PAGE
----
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Rate cut in focus at June ECB meeting

 

Recession Incoming?

Inflation has been the big worry all year – the no/soft landing narrative took over. Now inflation has been sticky but not blown up in our faces. So, recession is once again back on people’s minds. After some softer US data this week Friday’s jobs report will be key.  

And before that we have the ECB meeting on Thursday – the emerging story is one of reconvergence taking over from divergence with the US-German 10-year spread down to 180bps from 220bps in mid-April. Meanwhile the Bank of Canada is seen cutting today. Also watch for the US ISM services and ADP payrolls.

US Treasury yields declined to a three-week low as job openings fell sharply — the case for a rate cut is building, although it seems likely that it is a bit too late for the FOMC to pull the trigger in June.  

Wall Street finished higher and European shares are firmer in early trade this morning with shares in London up about 0.3% and Frankfurt and Paris up around half a percent. The oil price fell again after a bumper API build but has stabilised a bit this morning.  

 

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Interest Rate Cut at ECB Meeting Assured — What Next?  

With the European Central Bank all but certain to cut rates on Thursday (June 6th), the attention will be on comments around inflation and further easing.  

  • Inflation has ticked up but remains on a broadly downward trend and ECB officials have clearly already made up their minds to cut this week  
  • A hawkish cut – one and done, or one-and-wait-and-see, could support Eurozone yields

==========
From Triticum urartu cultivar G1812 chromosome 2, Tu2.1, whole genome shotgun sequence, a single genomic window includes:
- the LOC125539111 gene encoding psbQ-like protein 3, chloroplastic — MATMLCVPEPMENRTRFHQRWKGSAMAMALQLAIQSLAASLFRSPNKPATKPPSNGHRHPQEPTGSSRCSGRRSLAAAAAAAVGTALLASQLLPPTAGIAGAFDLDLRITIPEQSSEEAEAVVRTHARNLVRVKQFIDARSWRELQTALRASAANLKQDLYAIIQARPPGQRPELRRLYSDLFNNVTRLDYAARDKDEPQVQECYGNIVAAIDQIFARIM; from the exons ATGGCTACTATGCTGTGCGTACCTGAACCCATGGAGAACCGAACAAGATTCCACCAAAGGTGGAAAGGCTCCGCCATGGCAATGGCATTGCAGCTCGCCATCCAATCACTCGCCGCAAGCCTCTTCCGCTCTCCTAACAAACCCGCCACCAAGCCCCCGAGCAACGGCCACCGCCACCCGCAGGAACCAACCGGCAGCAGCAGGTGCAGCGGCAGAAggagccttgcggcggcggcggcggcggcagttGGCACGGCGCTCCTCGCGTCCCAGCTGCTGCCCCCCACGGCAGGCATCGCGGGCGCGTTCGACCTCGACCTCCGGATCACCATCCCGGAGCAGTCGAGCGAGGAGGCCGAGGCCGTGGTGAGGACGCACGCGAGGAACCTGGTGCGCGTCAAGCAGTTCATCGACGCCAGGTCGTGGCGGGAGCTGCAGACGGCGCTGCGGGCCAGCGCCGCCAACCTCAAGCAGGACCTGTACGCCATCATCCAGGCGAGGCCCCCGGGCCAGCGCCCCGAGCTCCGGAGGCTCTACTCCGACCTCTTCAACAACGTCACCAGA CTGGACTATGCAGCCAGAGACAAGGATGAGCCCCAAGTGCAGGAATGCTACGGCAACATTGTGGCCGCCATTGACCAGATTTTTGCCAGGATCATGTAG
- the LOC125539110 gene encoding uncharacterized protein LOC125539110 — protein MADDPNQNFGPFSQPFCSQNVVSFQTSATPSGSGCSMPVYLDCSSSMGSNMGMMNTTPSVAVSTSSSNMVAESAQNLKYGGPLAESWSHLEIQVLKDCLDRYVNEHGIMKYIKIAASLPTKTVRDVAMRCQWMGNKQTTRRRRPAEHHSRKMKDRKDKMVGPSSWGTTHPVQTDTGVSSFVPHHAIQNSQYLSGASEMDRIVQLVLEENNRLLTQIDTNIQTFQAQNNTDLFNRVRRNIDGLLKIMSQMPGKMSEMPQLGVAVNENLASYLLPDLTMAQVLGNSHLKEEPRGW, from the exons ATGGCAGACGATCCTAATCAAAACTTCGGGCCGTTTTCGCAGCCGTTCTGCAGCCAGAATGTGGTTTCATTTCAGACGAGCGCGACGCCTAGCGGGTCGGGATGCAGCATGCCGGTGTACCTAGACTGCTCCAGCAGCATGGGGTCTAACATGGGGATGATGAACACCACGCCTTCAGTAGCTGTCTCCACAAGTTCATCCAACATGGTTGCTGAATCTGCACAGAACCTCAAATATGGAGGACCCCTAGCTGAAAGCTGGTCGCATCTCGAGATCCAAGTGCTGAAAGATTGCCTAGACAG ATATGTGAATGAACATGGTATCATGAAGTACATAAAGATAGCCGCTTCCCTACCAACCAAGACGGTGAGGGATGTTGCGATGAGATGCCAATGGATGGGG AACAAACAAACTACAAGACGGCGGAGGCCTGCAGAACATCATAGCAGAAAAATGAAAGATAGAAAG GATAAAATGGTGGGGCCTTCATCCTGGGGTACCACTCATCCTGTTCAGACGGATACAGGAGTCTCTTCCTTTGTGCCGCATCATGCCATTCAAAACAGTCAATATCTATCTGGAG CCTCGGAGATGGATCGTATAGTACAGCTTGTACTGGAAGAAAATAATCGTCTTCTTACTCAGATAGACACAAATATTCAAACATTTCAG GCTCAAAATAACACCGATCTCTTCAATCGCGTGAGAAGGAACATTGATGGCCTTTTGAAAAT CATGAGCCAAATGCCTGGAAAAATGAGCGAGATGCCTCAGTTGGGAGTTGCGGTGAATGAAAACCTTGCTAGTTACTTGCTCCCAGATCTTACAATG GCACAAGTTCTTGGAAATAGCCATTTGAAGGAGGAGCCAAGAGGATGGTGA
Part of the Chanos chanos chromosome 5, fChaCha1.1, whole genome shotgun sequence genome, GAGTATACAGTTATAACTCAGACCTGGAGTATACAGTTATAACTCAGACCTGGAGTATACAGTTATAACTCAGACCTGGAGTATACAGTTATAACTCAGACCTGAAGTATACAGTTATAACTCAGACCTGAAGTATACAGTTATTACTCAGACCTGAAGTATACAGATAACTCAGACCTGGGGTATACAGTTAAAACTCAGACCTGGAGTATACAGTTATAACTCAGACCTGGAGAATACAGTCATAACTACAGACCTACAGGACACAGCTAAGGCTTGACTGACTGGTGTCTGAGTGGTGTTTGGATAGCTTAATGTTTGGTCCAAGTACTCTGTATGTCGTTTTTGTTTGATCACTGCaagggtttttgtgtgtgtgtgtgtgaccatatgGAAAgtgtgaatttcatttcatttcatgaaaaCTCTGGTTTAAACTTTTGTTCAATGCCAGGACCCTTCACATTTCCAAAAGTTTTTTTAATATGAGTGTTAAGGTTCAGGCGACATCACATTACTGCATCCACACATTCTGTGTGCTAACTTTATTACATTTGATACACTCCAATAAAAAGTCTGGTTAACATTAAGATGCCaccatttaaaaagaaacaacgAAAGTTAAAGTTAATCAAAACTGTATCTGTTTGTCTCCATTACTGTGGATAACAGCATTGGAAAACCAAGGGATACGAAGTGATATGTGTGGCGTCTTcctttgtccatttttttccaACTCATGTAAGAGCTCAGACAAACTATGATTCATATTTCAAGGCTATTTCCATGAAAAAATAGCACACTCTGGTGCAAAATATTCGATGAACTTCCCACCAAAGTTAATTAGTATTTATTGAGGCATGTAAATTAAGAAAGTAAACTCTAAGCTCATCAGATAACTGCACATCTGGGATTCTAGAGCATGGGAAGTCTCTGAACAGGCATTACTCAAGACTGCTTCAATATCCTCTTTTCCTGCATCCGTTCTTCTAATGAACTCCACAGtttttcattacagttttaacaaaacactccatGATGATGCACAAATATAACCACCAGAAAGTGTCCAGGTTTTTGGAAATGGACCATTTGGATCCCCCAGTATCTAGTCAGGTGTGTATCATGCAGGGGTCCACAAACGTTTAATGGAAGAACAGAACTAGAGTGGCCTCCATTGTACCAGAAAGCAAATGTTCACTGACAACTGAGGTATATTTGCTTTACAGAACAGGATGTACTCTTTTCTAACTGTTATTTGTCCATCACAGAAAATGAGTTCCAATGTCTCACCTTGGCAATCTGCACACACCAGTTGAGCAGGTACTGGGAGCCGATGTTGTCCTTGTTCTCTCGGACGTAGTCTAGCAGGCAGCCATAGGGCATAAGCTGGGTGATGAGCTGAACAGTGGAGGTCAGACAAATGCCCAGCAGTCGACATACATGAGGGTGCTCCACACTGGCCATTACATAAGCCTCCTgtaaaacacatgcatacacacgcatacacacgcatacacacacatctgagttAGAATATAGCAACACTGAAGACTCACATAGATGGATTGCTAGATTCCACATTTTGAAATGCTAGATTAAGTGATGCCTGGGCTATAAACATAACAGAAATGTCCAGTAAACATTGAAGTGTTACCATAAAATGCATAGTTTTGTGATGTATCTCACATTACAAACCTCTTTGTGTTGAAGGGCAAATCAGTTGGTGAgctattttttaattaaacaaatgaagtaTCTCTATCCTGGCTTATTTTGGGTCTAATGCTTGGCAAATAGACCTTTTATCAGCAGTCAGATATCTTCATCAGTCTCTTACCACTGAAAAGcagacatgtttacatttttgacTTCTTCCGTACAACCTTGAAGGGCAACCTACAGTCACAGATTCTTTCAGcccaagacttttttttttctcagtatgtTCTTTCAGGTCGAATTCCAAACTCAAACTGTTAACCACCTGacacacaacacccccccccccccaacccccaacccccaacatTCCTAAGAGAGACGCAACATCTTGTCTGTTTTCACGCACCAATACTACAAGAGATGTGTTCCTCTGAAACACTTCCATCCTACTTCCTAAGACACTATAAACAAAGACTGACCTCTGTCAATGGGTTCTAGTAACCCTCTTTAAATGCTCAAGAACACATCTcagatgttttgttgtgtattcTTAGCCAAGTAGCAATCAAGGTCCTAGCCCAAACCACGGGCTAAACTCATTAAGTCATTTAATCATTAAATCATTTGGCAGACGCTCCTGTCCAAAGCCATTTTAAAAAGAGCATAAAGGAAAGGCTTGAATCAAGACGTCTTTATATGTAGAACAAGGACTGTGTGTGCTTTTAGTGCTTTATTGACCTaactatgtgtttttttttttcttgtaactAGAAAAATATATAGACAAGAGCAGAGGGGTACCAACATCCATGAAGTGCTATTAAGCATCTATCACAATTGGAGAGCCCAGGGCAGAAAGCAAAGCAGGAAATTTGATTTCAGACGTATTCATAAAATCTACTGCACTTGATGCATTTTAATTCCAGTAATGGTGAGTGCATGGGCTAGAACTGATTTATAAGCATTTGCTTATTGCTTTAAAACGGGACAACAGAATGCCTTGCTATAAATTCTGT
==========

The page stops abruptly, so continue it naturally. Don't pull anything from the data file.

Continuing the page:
• But the US remains key for the EUR to USD pair, with the case for the Fed to cut starting to build again  
  • For all the talk about divergence between central bank policymaking – particularly the ECB and Fed – the current price action is one of reconvergence, with Eurozone inflation, yields and the Euro starting to move up and Treasury yields, USD and PCE inflation falling – US/German yield spreads have narrowed a lot over recent weeks.
  • The hawkish repricing already seen could leave the door open for a retracement (lower EUR) but equally the ECB might beat a more hawkish drum than even the market assumes…  
  • ...which takes us back to the point about what probably matters just as much for EURUSD is the Fed and a key nonfarm payrolls report on Friday.  

 

ECB Meeting: Rate Cut Assured  

The market is fully pricing a rate cut, which would be the first since 2019. Policymakers have been pretty vocal in saying June is “on”.

In a recent interview, ECB chief economist Philip Lane said that “at this point in time there is enough in what we see to remove the top level of restriction”. You don’t get much clearer a signal than that in central bank speak, and there has been plenty of others basically saying June will see a cut.  

What Next for EU Interest Rates?  

Therefore, with a rate cut a slam dunk, it’s all about the forward guidance and language around the inflation risks. A follow-up cut in July is priced at just 1/10 so anything that hints at this would be euro-negative... but unlikely.  

Markets assume another cut by October, and the ECB may give a signal of sorts towards this kind of date – i.e. data dependent, think restrictive enough, likely to ease further. The move in the EUR to the upside may reflect some degree of the market assuming a hawkish cut, but this could be pushed further, and the market may not be fully attuned to the chance of the Fed now cutting more aggressively (US high frequency data has started to deteriorate).  

 

Eurozone Inflation Pick-Up  

Hawks could be nervous about the reacceleration in inflation in May, with headline CPI up from +2.4% to +2.6% and core CPI up from +2.7% to +2.9%. The benchmark German 10-year bund yield jumped to a 6-month high in response. The euro meanwhile has just hit its highest against the USD since March, partially driven by the Euro move, but perhaps mainly on the USD side – weak ISM manufacturing, falling job openings, core PCE softening all pushing down on Treasury yields and the dollar.